Various members of the Romanov family fled communist Russia, and their descendants survived to mark the 400 years of the Romanov dynasty.
Scouts and Orthodox cadets in pre-revolutionary parade uniforms lined the street across from the nearby Romanov Museum.
Present were State Duma deputy Yury Shuvalov, member of the United Russia party, Kostroma regional governor Sergei Sitnikov and Romanov anniversary organization chairman and St. Basil the Great charity founder Konstantin Malofeyev.
Until recently, Malofeyev was one of the biggest shareholders of Rostelecom.
The dignitaries greeted the guests and cut the ceremonial red ribbon opening the “Triumph of the Romanov Empire” exhibition, part of the yearlong Romanov anniversary celebration.
People from all over the country gathered at Kostroma’s Nobility Assembly Hall, an 18th-century building, to celebrate the Romanov Anniversary and hear lectures by historians and researchers dedicated to the study of the Romanov dynasty.
“The Romanovs’ role was a great one. In Kostroma, they undertook a historic mission to build a new state,” Leonid Reshetnikov, head of the All-Russian Institute of Strategic Assessments, said during a round-table on the Romanovs’ exhibition.
The “Triumph of the Romanov Empire” exhibit inside the museum showcases the diaries of the Grand Duchess Ksenia Alexandrovna, sister of Nicholas II, who fled revolution-torn Russia in 1919.
The diaries present a unique historical witness to the war, revolution and emigration through the eyes of a member of the royal family.
“This is wonderful that the grand duchess’ diaries, which she started writing in Russia before she emigrated, have returned 50 years after her death, and now for the first time are presented to the general public,” historian Nikolai Bokhanov told reporters at the exhibition.
The pages of the diaries are framed in plastic cases so viewers can hold them and read while watching the exhibition.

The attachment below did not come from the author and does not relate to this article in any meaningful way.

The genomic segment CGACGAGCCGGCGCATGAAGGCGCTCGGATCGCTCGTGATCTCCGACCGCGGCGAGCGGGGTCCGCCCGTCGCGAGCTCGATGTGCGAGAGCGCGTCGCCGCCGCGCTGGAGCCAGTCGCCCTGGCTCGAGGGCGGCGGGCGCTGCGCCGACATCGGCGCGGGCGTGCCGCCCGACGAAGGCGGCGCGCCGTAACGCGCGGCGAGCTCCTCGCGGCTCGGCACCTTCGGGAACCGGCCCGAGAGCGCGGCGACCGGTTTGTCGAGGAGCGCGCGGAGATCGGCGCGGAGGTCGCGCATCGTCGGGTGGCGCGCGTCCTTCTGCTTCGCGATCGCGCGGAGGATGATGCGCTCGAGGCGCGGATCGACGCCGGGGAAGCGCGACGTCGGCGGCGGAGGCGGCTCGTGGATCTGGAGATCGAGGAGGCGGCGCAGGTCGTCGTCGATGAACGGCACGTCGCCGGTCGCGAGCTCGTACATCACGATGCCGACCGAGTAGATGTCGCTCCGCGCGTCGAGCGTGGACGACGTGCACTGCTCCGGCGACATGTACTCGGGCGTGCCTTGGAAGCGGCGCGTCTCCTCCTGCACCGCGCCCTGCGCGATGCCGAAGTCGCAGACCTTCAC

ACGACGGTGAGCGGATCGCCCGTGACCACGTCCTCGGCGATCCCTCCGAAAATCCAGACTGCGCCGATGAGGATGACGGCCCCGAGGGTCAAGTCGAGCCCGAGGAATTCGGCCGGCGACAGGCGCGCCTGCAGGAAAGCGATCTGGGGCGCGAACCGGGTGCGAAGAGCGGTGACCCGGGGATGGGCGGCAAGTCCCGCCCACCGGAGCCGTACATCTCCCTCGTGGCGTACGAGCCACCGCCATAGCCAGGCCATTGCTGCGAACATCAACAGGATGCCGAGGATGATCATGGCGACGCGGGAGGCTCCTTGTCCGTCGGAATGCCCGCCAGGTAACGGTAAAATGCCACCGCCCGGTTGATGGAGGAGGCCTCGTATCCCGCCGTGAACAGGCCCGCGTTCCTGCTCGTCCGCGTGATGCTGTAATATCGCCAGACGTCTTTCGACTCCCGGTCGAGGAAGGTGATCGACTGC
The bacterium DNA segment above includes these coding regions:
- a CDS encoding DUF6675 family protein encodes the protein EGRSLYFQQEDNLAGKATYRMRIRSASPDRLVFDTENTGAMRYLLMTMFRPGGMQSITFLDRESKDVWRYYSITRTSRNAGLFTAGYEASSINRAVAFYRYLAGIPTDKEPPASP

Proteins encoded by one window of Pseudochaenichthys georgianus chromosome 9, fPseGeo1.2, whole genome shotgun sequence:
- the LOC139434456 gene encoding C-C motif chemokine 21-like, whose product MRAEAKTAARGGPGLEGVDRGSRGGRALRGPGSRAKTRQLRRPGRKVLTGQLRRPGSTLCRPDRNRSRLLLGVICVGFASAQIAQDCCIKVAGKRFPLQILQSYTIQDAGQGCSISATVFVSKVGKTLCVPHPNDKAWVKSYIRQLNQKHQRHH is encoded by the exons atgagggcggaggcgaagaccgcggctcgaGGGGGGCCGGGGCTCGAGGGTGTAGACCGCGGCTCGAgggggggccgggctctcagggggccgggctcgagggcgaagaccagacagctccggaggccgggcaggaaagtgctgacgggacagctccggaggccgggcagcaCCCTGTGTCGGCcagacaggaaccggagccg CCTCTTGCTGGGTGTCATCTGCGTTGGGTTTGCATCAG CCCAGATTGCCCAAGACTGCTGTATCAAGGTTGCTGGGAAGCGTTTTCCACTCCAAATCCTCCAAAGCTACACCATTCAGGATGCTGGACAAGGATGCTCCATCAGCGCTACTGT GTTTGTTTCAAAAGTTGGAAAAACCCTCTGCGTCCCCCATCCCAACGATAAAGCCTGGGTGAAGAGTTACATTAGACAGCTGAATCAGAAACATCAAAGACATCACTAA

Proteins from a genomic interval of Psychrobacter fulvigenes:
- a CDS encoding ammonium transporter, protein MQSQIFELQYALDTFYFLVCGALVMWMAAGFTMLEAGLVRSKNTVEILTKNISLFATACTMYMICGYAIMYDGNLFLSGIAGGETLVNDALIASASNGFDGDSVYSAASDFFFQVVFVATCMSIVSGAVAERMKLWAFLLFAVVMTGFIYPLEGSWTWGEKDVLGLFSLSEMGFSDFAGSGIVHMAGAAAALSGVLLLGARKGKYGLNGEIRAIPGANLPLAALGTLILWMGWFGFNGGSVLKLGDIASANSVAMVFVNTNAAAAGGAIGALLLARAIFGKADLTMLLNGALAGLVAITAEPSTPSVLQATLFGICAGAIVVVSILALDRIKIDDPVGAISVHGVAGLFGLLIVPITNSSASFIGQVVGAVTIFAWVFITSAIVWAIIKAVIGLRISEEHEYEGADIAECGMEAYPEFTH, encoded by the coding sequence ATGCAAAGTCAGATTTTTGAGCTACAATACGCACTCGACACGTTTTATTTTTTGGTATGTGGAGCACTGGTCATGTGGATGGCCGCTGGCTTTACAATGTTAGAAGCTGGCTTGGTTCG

The outdoor part of the exhibition features posters and photos of great national accomplishments under the Romanov rule in the fields of industrial development, education, economics, social rights, labor laws, government and the military.
One of the posters states that in 1914, Russia had 105 universities and 127,000 students, which was by far greater than any other European country (Germany had 79,600 students; Austria-Hungary, 42,400; France, 42,000). By 1916, the number of university students in Russia had grown to 135,842.
“Over the 20-year period from 1894 to 1914, the Russian population increased 50 percent to over 180 million,” said Prince Zurab Chavchavadze, head of the St. Basil the Great charity foundation and a descendant of Georgian nobility. He was guiding the guests through the outdoor exhibition.
The Romanov Museum also now displays an exhibition of artworks by renowned artist Ivan Glazunov, son of another prominent Russian painter, Ilya Glazunov, a dedicated monarchist.
His paintings mostly depict local girls in colorful, traditional costumes from the Romanov era and landscapes of the Russian north. Glazunov also brought a collection of peasants’ costumes and household items to re-create an old atmosphere in the gallery.